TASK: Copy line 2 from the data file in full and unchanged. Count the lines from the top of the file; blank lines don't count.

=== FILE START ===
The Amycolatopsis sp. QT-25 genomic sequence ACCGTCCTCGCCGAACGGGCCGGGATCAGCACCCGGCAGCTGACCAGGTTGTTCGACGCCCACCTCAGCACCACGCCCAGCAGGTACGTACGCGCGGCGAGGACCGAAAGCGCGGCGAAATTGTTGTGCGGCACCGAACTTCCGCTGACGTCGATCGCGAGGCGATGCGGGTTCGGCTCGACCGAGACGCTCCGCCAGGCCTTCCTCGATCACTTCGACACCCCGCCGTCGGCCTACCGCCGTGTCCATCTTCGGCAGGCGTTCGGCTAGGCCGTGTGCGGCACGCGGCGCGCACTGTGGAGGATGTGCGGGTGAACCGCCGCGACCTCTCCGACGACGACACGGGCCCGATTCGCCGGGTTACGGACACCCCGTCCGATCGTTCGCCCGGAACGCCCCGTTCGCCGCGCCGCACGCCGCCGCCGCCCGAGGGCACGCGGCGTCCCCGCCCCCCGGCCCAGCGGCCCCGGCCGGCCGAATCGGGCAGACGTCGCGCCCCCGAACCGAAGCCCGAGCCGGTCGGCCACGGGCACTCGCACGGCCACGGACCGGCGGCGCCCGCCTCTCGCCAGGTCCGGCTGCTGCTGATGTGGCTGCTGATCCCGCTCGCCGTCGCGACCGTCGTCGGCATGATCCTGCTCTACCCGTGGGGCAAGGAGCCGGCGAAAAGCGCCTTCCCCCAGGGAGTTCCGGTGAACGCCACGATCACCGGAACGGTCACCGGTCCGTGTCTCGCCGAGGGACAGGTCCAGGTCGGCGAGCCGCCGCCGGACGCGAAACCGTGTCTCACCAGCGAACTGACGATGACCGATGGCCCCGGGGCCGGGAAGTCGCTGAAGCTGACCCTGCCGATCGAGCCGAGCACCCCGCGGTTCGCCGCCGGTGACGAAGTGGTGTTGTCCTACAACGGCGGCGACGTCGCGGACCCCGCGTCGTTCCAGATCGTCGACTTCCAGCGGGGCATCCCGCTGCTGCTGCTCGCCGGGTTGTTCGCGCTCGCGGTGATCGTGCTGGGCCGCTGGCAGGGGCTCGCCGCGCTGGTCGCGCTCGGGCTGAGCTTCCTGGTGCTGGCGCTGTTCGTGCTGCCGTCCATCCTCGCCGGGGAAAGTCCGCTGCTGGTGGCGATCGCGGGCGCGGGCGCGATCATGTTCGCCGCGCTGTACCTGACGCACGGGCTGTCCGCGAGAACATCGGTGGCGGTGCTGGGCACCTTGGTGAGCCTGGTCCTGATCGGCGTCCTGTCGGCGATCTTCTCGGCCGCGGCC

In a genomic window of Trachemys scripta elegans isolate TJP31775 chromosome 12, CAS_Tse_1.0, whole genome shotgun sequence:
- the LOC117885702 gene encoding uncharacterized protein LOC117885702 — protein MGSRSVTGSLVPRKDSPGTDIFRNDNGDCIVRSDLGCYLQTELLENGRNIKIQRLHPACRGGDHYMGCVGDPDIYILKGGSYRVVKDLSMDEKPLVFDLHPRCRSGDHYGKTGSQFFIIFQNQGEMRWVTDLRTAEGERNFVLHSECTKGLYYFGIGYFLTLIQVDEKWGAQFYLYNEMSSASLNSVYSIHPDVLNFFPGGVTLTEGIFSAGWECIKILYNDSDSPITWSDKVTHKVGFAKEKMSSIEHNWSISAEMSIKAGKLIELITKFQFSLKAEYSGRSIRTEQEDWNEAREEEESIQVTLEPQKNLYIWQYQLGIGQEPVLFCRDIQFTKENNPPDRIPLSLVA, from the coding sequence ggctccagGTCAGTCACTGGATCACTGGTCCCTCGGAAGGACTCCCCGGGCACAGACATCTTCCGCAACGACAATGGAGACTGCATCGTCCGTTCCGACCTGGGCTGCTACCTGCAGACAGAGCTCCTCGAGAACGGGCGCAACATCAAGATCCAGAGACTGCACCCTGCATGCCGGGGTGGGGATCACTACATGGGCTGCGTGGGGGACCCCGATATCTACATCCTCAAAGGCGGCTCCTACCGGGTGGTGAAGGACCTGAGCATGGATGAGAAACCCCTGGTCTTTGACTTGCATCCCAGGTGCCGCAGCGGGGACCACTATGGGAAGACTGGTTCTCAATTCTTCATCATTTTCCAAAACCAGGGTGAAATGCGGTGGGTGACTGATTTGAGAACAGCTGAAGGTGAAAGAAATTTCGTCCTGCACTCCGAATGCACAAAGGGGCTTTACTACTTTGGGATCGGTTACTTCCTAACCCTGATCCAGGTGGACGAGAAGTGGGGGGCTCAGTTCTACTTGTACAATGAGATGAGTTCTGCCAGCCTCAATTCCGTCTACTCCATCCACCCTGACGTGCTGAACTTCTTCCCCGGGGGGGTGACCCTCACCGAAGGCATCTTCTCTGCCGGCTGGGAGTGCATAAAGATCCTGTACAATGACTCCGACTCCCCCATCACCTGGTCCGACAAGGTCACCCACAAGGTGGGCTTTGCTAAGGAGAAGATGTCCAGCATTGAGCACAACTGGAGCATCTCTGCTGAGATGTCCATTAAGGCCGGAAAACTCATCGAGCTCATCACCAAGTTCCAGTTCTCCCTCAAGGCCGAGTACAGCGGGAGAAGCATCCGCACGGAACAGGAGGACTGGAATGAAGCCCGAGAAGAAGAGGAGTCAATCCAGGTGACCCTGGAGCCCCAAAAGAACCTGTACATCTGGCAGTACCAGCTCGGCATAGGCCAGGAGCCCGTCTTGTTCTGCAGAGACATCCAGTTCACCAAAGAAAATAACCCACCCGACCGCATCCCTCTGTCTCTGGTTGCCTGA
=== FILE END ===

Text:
In a genomic window of Trachemys scripta elegans isolate TJP31775 chromosome 12, CAS_Tse_1.0, whole genome shotgun sequence: